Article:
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When you take out a mortgage, options are to choose between fixed-rate mortgages and adjustable-rate mortgages. Fixed-rate mortgages interest stays the same for the entire life of your loan. In contrast, adjustable-rate mortgages have interest rates that change according to external market conditions.

Virtually all home loans are “fixed rate,” but they can be either short- or long-term loans. If you’re planning to buy a property, refinance your current mortgage, or consolidate debt, knowing the difference between 15-year fixed vs. 30-year fixed loans can help you make an informed decision.

Key differences between these two mortgages:

Length of the Repayment Period

Your monthly repayments will be higher than with a 30-year loan, but you’ll pay less total interest throughout the loan. This means you’ll own your home sooner and can potentially make a much larger payment towards equity, as the interest will build up over a shorter time.
A 15-year loan is often referred to as a “half-a-loan” because you’ll make half the number of payments you would with a 30-year loan.

Interest Rates
The interest rate on a 30-year fixed mortgage is always lower than that on a 15-year fixed mortgage. That’s because a borrower who opts for a 30-year term commits to paying the loan off in half the time so that they can expect a lower interest rate as compensation for the increased risk of such a long-term loan.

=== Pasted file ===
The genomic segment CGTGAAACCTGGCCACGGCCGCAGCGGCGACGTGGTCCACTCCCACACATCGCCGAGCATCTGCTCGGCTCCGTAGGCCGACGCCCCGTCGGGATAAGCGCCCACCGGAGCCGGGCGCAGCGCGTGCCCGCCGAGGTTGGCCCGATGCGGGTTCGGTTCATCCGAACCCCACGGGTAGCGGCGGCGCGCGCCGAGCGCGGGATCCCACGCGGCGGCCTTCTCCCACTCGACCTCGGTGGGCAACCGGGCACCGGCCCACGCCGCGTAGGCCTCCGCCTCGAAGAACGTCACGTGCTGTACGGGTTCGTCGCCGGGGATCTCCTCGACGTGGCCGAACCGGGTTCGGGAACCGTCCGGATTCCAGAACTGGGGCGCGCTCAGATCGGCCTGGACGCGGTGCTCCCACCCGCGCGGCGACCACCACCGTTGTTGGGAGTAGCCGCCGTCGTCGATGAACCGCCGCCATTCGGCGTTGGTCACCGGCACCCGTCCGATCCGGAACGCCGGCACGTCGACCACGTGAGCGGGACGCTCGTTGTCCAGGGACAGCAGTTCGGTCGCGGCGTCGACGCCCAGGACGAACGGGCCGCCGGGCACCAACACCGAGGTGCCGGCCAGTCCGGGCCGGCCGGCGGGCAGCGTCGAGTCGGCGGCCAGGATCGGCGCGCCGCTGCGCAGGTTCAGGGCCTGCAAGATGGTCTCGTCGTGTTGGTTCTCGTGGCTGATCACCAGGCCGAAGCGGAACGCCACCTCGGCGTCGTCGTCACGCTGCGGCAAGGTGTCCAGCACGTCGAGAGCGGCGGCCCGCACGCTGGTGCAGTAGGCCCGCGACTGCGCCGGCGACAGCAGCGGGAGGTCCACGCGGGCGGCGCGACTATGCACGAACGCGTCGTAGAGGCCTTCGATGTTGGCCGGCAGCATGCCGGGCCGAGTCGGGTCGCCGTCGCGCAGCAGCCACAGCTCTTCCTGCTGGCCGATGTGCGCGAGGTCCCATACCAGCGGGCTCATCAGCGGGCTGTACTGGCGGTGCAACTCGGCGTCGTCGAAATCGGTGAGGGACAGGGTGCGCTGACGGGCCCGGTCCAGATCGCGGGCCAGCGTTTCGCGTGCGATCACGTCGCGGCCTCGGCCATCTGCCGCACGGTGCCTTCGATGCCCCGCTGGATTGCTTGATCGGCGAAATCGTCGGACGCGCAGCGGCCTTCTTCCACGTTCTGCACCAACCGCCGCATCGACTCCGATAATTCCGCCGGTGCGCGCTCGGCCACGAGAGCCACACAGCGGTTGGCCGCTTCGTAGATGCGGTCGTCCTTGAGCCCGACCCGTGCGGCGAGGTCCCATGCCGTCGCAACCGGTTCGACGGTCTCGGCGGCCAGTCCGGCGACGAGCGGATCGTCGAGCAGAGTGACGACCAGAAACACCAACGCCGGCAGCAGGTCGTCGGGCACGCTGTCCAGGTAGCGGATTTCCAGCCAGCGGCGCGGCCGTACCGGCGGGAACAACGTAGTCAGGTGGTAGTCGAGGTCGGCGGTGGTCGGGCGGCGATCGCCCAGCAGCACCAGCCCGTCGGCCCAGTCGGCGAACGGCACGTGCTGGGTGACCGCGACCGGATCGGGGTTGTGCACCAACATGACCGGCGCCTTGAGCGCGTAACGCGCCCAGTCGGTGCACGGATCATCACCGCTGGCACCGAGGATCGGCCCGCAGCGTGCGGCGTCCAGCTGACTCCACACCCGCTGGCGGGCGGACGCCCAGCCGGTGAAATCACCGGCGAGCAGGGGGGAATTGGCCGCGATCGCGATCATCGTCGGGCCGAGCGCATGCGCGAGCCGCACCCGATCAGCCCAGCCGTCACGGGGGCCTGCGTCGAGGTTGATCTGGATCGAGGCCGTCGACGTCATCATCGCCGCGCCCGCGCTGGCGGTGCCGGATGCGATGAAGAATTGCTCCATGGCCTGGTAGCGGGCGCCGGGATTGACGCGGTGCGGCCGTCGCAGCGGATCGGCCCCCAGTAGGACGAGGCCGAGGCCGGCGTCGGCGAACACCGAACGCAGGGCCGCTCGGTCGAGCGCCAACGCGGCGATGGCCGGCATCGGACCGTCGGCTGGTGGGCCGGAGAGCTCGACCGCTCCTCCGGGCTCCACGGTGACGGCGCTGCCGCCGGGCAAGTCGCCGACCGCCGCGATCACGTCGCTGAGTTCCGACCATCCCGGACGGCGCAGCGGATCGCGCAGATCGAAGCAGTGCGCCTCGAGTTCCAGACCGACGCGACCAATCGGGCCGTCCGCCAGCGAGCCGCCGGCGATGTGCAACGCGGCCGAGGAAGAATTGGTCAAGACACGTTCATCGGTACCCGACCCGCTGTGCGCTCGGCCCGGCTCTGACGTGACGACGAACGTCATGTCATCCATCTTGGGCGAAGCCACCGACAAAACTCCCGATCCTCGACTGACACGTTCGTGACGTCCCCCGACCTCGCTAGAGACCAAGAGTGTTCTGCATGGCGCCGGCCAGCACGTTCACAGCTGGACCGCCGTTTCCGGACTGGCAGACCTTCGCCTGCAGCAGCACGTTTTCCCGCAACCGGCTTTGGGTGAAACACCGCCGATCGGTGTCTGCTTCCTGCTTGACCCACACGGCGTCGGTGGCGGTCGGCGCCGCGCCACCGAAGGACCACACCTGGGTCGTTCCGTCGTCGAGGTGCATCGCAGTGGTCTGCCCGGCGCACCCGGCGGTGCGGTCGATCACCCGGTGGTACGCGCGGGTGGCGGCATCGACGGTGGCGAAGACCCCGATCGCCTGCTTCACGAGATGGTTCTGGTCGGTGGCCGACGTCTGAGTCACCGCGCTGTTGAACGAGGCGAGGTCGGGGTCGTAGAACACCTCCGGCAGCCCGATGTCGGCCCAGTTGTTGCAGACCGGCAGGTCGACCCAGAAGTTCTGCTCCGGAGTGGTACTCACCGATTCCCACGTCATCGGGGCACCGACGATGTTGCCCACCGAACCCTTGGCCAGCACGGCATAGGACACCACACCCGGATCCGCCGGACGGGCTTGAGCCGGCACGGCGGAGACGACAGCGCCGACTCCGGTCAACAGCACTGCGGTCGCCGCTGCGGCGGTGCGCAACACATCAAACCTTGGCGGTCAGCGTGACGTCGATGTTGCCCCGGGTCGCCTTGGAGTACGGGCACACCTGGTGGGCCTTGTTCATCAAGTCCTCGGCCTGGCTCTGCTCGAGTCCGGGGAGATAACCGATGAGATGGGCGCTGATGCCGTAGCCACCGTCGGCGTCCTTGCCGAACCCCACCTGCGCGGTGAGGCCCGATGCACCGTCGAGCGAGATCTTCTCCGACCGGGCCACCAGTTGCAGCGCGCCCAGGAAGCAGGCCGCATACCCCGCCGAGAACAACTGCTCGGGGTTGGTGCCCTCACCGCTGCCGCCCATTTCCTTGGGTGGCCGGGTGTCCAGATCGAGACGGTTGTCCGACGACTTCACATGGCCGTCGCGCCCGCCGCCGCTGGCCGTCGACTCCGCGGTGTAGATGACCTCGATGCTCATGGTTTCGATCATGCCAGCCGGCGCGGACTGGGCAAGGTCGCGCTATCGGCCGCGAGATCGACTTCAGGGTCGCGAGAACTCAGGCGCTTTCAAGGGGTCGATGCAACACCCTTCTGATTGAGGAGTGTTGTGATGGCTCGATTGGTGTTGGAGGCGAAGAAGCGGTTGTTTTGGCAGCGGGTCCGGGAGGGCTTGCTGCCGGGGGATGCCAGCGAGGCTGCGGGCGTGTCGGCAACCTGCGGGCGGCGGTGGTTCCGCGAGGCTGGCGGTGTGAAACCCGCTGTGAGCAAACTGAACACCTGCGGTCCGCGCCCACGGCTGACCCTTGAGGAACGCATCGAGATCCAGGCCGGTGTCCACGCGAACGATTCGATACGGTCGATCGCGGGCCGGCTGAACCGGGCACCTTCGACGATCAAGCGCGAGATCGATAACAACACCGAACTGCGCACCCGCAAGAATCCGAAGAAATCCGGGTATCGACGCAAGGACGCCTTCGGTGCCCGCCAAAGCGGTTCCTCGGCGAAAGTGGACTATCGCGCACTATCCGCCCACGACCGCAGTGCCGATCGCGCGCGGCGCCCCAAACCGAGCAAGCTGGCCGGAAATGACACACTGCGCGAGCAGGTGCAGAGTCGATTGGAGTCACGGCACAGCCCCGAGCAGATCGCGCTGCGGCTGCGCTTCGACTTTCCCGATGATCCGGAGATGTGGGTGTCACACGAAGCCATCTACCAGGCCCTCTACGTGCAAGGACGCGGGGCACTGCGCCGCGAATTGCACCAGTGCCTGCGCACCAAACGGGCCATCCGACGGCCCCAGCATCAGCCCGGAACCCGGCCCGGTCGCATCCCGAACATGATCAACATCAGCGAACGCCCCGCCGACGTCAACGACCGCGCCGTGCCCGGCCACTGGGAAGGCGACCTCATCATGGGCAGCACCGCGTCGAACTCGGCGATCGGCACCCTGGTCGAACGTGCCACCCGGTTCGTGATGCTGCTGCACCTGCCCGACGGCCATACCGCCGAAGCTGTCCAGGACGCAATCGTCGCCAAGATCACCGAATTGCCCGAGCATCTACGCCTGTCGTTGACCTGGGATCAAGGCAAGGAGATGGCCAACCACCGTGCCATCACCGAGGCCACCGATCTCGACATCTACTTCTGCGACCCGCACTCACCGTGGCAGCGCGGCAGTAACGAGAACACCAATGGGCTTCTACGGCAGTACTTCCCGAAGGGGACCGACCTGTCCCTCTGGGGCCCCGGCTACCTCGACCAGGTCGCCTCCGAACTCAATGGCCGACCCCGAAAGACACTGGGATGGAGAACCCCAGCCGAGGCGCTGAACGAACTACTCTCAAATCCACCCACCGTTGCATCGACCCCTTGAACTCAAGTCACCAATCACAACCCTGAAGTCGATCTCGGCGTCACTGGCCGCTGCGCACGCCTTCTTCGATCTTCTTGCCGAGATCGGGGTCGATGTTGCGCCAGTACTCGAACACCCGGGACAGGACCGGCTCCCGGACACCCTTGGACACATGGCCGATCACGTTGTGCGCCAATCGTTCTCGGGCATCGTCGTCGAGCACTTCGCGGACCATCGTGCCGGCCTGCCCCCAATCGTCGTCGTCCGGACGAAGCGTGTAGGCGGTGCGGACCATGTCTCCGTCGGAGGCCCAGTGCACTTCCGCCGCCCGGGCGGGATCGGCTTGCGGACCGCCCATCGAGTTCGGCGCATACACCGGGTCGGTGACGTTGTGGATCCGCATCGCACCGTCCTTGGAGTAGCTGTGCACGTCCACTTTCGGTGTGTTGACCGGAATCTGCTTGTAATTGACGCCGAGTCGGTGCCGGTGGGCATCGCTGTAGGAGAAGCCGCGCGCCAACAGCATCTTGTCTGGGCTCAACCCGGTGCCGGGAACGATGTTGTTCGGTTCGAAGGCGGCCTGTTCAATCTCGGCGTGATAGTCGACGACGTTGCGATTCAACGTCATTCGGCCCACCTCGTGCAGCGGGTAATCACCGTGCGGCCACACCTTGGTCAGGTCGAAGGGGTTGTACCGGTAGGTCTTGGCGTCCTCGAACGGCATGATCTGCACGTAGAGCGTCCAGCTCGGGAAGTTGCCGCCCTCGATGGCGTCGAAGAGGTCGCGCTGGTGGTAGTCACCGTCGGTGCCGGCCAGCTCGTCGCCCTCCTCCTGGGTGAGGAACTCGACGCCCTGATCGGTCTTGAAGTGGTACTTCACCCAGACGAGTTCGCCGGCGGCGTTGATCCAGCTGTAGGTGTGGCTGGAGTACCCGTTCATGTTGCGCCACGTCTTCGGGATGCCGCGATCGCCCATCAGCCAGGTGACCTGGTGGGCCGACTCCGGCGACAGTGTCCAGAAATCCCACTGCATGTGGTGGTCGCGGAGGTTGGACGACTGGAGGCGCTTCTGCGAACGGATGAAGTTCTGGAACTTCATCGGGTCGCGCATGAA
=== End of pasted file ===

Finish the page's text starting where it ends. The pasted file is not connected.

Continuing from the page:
The interest rate on a 15-year fixed mortgage, by contrast, is generally higher than that charged on a 30-year fixed mortgage. That’s because the shorter term makes it less risky for lenders, so they are willing to charge a higher interest rate.

Mortgage Insurance
If you take out a 30-year fixed mortgage, your monthly repayments will be lower than an equivalent 15-year fixed mortgage. That means you’ll have more money available each month to pay your property taxes and insurance premiums at the start of your mortgage term, which will significantly reduce the amount of mortgage insurance you’ll need to pay.
However, this comes at a cost: Longer-term mortgages are riskier for lenders, requiring mortgage insurance. Your mortgage payments will include monthly MIP premiums, also called private mortgage insurance or PMI.

Why Bother With 15-Year Fixed vs. 30-Year Fixed?
As you can see, fixing the interest rate on a home loan for longer-term will result in a lower monthly repayment. This can be of major benefit to many borrowers.

One significant advantage is that you can afford a larger home by stretching out the loan term and still keeping your monthly repayments low enough to manage.

The biggest benefit of a 15-year fixed mortgage for many borrowers is that your monthly repayments will be lower than if you took out a 30-year fixed loan.

Banks typically require you to pay higher MIP premiums when you don’t have much to put down as a down payment or if your credit history is marred. A 15-year term allows you to put off paying higher premiums in the short term, even though your monthly premiums will be larger in the long term.

Contact Pacific Lending Group to Make the Right Choice

Pacific Lending Group has an extensive track record delivering competitive interest rates for 15-year and 30-year fixed loans to all credit profiles. Contact us today at 954-227-4727

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